8. Fowler, H., Belot, A., Ellis, L., Maringe, C., Luque-Fernandez, M. A., Njagi, E. N., Navani, N., Sarfati, D., & Rachet, B. (2020). Comorbidity prevalence among cancer patients: A population-based cohort study of four cancers. BMC Cancer, 20(1), 2. 

  9. Clinical Practice Guideline Manual. (n.d.). Retrieved March 3, 2023, from

  10. George, M., Smith, A., Sabesan, S., & Ranmuthugala, G. (2021). Physical comorbidities and their relationship with cancer treatment and its outcomes in older adult populations: Systematic review. JMIR Cancer, 7(4), e26425.

  11. Edwards, B. K., Noone, A. M., Mariotto, A. B., Simard, E. P., Boscoe, F. P., Henley, S. J., Jemal, A., Cho, H., Anderson, R. N., Kohler, B. A., Eheman, C. R., & Ward, E. M. (2014). Annual Report to the Nation on the status of cancer, 1975-2010, featuring prevalence of comorbidity and impact on survival among persons with lung, colorectal, breast, or prostate cancer. Cancer, 120(9), 1290–1314.

  12.  Ohri, N., Rapkin, B. D., Guha, C., Kalnicki, S., & Garg, M. (2016). Radiation Therapy Noncompliance and Clinical Outcomes in an Urban Academic Cancer Center. International Journal of Radiation Oncology, Biology, Physics, 95(2), 563–570.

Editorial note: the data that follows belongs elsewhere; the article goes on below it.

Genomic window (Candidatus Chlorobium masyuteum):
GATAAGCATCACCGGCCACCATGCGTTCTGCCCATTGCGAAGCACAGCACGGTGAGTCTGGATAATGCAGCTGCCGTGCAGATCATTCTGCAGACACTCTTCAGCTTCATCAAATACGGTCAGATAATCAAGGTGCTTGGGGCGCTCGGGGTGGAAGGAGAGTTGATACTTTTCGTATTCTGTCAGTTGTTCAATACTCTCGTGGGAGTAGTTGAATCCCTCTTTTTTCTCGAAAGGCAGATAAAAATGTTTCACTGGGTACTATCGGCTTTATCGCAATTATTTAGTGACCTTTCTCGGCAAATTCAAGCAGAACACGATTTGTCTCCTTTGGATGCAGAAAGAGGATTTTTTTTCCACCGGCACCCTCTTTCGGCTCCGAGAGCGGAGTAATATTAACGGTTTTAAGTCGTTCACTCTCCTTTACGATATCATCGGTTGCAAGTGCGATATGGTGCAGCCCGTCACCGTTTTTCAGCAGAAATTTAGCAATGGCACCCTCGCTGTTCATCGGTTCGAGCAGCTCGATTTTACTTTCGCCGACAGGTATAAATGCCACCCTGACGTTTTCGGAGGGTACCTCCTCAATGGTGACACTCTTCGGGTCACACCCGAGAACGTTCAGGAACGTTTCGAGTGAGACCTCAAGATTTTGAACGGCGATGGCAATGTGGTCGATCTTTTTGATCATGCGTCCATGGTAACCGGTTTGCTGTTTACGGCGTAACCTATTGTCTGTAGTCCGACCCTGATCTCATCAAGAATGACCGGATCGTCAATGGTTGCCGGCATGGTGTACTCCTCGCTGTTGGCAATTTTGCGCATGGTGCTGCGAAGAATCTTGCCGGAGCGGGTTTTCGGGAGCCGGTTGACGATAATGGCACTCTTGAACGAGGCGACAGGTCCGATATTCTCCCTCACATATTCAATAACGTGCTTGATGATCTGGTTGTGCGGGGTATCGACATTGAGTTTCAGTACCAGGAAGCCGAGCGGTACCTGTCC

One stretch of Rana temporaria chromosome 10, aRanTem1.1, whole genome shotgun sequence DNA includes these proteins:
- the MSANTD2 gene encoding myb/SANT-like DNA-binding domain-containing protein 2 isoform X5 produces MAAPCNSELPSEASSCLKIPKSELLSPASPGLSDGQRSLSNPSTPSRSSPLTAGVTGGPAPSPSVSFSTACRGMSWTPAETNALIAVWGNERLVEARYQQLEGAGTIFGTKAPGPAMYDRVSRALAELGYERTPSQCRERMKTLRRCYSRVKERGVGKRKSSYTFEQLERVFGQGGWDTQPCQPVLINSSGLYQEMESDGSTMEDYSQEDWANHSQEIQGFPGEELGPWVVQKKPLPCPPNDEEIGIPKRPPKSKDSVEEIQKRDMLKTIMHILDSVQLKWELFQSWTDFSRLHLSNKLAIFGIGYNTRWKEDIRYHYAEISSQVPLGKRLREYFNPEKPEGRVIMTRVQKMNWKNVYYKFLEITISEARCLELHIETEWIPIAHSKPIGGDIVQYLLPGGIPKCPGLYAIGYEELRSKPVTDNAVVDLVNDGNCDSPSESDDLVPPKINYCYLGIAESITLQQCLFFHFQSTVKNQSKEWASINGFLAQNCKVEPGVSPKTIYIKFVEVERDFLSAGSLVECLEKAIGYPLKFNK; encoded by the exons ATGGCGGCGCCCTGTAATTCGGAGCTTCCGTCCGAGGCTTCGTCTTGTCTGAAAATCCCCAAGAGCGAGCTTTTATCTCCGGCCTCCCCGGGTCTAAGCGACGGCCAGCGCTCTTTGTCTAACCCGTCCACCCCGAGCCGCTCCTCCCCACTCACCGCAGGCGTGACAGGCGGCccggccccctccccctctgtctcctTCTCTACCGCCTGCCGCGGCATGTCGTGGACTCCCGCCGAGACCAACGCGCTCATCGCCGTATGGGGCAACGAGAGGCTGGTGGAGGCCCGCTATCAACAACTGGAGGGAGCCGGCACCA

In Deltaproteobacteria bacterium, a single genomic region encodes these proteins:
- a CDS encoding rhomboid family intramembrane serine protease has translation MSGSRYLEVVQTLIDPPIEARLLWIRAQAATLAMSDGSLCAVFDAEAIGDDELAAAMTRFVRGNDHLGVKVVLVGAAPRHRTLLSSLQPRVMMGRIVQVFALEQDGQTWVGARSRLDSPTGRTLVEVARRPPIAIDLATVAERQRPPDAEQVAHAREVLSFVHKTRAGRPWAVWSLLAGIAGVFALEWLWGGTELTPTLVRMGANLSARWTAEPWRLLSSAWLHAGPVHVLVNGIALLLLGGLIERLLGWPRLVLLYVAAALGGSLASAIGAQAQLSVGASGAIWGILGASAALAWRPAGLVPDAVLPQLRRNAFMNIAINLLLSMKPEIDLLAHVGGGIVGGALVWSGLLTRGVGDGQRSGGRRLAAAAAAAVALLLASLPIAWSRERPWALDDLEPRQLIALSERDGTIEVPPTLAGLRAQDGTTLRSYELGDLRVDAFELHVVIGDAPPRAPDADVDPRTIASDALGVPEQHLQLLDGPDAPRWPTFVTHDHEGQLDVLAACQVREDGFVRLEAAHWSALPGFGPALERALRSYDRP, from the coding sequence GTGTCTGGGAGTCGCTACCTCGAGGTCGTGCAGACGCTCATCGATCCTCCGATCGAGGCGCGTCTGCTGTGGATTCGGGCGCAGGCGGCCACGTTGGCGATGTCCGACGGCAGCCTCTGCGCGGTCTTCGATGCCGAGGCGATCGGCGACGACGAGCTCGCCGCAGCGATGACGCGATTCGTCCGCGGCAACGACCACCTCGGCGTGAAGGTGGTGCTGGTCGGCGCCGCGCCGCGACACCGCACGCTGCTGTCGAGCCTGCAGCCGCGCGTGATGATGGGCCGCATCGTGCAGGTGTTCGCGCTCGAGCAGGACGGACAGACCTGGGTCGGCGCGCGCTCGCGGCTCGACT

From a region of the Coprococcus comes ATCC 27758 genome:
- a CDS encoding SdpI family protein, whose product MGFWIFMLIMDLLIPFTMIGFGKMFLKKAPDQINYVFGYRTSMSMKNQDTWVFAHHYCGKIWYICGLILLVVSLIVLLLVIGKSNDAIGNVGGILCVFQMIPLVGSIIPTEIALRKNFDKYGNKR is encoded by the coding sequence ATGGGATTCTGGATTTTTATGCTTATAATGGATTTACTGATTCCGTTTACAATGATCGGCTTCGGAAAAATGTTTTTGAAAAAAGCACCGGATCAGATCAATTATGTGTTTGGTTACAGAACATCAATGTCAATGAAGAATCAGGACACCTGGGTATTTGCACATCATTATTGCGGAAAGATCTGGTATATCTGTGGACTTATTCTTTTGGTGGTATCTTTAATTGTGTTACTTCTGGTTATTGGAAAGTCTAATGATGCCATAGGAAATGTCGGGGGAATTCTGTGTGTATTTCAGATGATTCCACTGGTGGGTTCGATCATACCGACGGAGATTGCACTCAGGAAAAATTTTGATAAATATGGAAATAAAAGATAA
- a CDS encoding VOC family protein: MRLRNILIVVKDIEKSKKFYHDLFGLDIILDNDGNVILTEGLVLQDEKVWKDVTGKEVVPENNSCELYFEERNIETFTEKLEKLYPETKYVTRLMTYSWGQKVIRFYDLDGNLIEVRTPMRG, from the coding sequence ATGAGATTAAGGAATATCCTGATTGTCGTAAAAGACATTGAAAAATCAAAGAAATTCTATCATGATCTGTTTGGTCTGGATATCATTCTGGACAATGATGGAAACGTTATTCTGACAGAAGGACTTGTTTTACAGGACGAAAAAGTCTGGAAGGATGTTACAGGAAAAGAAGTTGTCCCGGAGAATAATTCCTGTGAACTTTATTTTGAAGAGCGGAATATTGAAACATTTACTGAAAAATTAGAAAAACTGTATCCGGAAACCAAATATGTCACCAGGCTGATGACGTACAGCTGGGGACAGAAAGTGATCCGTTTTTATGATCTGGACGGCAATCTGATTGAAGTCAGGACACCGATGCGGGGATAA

13. Treating cancer cachexia: Progress looks possible - nci. (2011, November 1). [CgvArticle]. 

  14. Lee, Y. K., Hong, N., Park, S. H., Shin, D. Y., Lee, C. R., Kang, S.-W., Lee, J., Jeong, J. J., Nam, K.-H., Chung, W. Y., & Lee, E. J. (2019). The relationship of comorbidities to mortality and cause of death in patients with differentiated thyroid carcinoma. Scientific Reports, 9(1), 11435.

  15. Gordon, J. S. (1982). Holistic medicine: Advances and shortcomings. Western Journal of Medicine, 136(6), 546–551.

0 views0 comments

Recent Posts

See All

Hidden Harms of Hormonal Birth Control

Authored by Gina Lombardo It is widely believed that hormonal birth control is prescribed for a singular purpose: to prevent pregnancy. Introduced in the early 1950s, birth control, more commonly know


bottom of page